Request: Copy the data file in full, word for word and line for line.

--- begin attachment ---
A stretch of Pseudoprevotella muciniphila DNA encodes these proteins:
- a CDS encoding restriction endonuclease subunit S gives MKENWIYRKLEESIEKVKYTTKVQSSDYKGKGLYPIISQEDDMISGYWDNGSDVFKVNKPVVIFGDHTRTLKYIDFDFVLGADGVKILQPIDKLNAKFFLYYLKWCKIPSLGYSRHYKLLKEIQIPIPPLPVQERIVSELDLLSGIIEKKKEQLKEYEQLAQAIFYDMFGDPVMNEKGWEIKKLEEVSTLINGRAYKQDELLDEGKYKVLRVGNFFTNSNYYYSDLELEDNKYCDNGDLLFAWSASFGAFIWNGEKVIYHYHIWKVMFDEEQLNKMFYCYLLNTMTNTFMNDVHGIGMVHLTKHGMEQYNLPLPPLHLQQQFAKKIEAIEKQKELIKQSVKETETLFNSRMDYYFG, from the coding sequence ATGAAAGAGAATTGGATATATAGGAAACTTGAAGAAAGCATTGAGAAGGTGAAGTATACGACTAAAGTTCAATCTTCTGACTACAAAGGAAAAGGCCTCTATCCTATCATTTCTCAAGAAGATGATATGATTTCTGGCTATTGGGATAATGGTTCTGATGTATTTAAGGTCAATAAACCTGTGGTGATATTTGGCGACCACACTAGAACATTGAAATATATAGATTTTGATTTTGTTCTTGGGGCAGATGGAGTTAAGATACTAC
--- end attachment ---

A stretch of Pseudoprevotella muciniphila DNA encodes these proteins:
- a CDS encoding restriction endonuclease subunit S gives MKENWIYRKLEESIEKVKYTTKVQSSDYKGKGLYPIISQEDDMISGYWDNGSDVFKVNKPVVIFGDHTRTLKYIDFDFVLGADGVKILQPIDKLNAKFFLYYLKWCKIPSLGYSRHYKLLKEIQIPIPPLPVQERIVSELDLLSGIIEKKKEQLKEYEQLAQAIFYDMFGDPVMNEKGWEIKKLEEVSTLINGRAYKQDELLDEGKYKVLRVGNFFTNSNYYYSDLELEDNKYCDNGDLLFAWSASFGAFIWNGEKVIYHYHIWKVMFDEEQLNKMFYCYLLNTMTNTFMNDVHGIGMVHLTKHGMEQYNLPLPPLHLQQQFAKKIEAIEKQKELIKQSVKETETLFNSRMDYYFG, from the coding sequence ATGAAAGAGAATTGGATATATAGGAAACTTGAAGAAAGCATTGAGAAGGTGAAGTATACGACTAAAGTTCAATCTTCTGACTACAAAGGAAAAGGCCTCTATCCTATCATTTCTCAAGAAGATGATATGATTTCTGGCTATTGGGATAATGGTTCTGATGTATTTAAGGTCAATAAACCTGTGGTGATATTTGGCGACCACACTAGAACATTGAAATATATAGATTTTGATTTTGTTCTTGGGGCAGATGGAGTTAAGATACTAC